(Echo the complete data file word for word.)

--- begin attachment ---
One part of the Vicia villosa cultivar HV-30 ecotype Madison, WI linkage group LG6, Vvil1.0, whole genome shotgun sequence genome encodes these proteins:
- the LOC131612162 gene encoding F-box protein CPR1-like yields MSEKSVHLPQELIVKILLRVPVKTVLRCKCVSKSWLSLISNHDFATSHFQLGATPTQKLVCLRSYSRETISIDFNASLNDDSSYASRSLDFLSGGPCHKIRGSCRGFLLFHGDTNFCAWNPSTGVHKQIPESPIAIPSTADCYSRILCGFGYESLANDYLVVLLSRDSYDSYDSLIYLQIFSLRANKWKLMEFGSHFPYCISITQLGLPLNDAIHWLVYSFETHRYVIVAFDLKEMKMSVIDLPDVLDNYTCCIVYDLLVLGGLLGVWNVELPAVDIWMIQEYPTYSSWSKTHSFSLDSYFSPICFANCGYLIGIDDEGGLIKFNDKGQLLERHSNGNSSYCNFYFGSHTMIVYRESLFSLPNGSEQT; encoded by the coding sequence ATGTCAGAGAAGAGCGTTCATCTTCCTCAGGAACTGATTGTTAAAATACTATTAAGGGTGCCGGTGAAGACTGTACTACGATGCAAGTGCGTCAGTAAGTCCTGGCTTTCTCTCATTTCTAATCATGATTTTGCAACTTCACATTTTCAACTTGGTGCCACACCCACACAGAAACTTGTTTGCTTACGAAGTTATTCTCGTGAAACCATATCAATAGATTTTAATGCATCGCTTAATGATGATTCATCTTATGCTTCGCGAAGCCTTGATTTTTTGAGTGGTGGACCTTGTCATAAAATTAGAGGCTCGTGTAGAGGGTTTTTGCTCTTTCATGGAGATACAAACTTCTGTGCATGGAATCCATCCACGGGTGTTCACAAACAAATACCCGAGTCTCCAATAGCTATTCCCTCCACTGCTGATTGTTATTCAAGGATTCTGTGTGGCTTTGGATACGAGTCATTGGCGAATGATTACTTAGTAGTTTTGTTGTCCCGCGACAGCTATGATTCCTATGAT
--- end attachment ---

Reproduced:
One part of the Vicia villosa cultivar HV-30 ecotype Madison, WI linkage group LG6, Vvil1.0, whole genome shotgun sequence genome encodes these proteins:
- the LOC131612162 gene encoding F-box protein CPR1-like yields MSEKSVHLPQELIVKILLRVPVKTVLRCKCVSKSWLSLISNHDFATSHFQLGATPTQKLVCLRSYSRETISIDFNASLNDDSSYASRSLDFLSGGPCHKIRGSCRGFLLFHGDTNFCAWNPSTGVHKQIPESPIAIPSTADCYSRILCGFGYESLANDYLVVLLSRDSYDSYDSLIYLQIFSLRANKWKLMEFGSHFPYCISITQLGLPLNDAIHWLVYSFETHRYVIVAFDLKEMKMSVIDLPDVLDNYTCCIVYDLLVLGGLLGVWNVELPAVDIWMIQEYPTYSSWSKTHSFSLDSYFSPICFANCGYLIGIDDEGGLIKFNDKGQLLERHSNGNSSYCNFYFGSHTMIVYRESLFSLPNGSEQT; encoded by the coding sequence ATGTCAGAGAAGAGCGTTCATCTTCCTCAGGAACTGATTGTTAAAATACTATTAAGGGTGCCGGTGAAGACTGTACTACGATGCAAGTGCGTCAGTAAGTCCTGGCTTTCTCTCATTTCTAATCATGATTTTGCAACTTCACATTTTCAACTTGGTGCCACACCCACACAGAAACTTGTTTGCTTACGAAGTTATTCTCGTGAAACCATATCAATAGATTTTAATGCATCGCTTAATGATGATTCATCTTATGCTTCGCGAAGCCTTGATTTTTTGAGTGGTGGACCTTGTCATAAAATTAGAGGCTCGTGTAGAGGGTTTTTGCTCTTTCATGGAGATACAAACTTCTGTGCATGGAATCCATCCACGGGTGTTCACAAACAAATACCCGAGTCTCCAATAGCTATTCCCTCCACTGCTGATTGTTATTCAAGGATTCTGTGTGGCTTTGGATACGAGTCATTGGCGAATGATTACTTAGTAGTTTTGTTGTCCCGCGACAGCTATGATTCCTATGAT